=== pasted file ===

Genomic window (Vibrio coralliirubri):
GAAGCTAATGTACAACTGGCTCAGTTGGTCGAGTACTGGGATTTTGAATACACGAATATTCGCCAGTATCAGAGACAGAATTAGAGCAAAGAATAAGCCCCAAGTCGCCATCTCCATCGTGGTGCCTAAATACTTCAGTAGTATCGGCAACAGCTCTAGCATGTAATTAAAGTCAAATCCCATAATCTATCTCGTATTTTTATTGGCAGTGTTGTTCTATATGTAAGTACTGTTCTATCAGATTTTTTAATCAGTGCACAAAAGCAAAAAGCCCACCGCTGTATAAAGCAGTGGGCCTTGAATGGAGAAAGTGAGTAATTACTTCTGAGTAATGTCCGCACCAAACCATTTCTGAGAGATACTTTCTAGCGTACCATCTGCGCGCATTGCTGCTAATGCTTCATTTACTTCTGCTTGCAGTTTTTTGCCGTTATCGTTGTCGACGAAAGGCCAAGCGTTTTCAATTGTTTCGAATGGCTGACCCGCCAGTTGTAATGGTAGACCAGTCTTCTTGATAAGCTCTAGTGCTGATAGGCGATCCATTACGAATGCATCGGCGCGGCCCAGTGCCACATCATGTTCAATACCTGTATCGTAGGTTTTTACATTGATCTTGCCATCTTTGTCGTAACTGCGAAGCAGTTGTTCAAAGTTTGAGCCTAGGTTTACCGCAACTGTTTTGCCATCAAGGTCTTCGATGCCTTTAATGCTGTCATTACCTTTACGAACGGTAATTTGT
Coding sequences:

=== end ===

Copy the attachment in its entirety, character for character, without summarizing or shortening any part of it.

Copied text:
Genomic window (Vibrio coralliirubri):
GAAGCTAATGTACAACTGGCTCAGTTGGTCGAGTACTGGGATTTTGAATACACGAATATTCGCCAGTATCAGAGACAGAATTAGAGCAAAGAATAAGCCCCAAGTCGCCATCTCCATCGTGGTGCCTAAATACTTCAGTAGTATCGGCAACAGCTCTAGCATGTAATTAAAGTCAAATCCCATAATCTATCTCGTATTTTTATTGGCAGTGTTGTTCTATATGTAAGTACTGTTCTATCAGATTTTTTAATCAGTGCACAAAAGCAAAAAGCCCACCGCTGTATAAAGCAGTGGGCCTTGAATGGAGAAAGTGAGTAATTACTTCTGAGTAATGTCCGCACCAAACCATTTCTGAGAGATACTTTCTAGCGTACCATCTGCGCGCATTGCTGCTAATGCTTCATTTACTTCTGCTTGCAGTTTTTTGCCGTTATCGTTGTCGACGAAAGGCCAAGCGTTTTCAATTGTTTCGAATGGCTGACCCGCCAGTTGTAATGGTAGACCAGTCTTCTTGATAAGCTCTAGTGCTGATAGGCGATCCATTACGAATGCATCGGCGCGGCCCAGTGCCACATCATGTTCAATACCTGTATCGTAGGTTTTTACATTGATCTTGCCATCTTTGTCGTAACTGCGAAGCAGTTGTTCAAAGTTTGAGCCTAGGTTTACCGCAACTGTTTTGCCATCAAGGTCTTCGATGCCTTTAATGCTGTCATTACCTTTACGAACGGTAATTTGT
Coding sequences: